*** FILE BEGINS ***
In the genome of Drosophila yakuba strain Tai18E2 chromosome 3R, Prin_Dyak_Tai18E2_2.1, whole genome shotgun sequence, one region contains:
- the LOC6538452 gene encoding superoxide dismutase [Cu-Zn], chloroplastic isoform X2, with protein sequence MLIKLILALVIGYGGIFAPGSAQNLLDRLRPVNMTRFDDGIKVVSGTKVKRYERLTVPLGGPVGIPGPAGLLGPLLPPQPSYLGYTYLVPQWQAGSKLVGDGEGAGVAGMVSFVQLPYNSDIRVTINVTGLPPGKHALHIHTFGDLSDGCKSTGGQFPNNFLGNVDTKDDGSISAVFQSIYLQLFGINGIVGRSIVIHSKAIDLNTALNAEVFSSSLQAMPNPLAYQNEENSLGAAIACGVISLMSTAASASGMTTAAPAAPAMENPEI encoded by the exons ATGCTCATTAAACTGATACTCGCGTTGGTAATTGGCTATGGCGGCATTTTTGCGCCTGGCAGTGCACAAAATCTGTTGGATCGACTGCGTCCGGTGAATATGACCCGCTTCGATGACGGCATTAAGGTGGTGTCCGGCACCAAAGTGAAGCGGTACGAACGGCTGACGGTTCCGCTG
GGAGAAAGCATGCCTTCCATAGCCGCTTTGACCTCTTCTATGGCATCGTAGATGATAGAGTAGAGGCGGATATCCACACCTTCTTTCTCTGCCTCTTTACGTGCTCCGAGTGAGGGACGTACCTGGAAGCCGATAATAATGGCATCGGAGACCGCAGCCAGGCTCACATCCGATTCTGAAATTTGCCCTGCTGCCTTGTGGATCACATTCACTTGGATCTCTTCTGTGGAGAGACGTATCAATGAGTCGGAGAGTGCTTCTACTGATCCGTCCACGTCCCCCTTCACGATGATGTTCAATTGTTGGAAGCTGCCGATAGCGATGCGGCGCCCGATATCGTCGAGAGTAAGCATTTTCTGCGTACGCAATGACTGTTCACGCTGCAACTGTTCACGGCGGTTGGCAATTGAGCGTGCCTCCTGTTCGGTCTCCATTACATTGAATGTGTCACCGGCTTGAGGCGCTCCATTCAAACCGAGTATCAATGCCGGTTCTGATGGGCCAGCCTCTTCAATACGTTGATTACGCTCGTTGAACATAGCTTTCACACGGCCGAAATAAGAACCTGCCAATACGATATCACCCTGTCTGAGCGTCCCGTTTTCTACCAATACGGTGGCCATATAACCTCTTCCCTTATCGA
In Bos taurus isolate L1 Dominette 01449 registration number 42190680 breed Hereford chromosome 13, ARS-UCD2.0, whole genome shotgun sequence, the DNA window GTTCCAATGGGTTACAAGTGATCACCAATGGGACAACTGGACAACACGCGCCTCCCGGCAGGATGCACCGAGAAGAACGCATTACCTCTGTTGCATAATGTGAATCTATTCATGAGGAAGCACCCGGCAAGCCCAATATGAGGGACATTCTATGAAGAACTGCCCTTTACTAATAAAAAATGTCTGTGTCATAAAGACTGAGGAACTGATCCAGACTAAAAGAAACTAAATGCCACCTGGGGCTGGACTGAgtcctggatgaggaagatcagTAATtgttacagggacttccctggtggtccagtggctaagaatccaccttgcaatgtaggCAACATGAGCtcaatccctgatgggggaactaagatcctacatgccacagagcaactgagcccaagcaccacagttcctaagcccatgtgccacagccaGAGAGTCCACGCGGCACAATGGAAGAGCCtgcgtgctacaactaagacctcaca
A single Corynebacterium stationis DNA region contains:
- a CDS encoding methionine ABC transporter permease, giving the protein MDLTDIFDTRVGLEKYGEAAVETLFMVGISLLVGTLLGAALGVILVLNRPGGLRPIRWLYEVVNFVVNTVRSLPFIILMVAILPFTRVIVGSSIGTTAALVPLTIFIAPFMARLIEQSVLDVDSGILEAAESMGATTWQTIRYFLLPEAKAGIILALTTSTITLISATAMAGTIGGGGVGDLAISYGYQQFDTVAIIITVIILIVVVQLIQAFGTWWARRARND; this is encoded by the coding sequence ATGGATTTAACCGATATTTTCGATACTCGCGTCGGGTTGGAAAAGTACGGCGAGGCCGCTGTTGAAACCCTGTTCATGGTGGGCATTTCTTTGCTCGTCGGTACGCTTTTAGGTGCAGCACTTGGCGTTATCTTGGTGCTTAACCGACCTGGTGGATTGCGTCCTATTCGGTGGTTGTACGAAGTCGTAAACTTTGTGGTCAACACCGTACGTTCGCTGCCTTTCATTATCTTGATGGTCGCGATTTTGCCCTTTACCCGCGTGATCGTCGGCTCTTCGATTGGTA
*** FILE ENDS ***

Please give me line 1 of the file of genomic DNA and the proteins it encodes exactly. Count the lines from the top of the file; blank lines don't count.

In the genome of Drosophila yakuba strain Tai18E2 chromosome 3R, Prin_Dyak_Tai18E2_2.1, whole genome shotgun sequence, one region contains: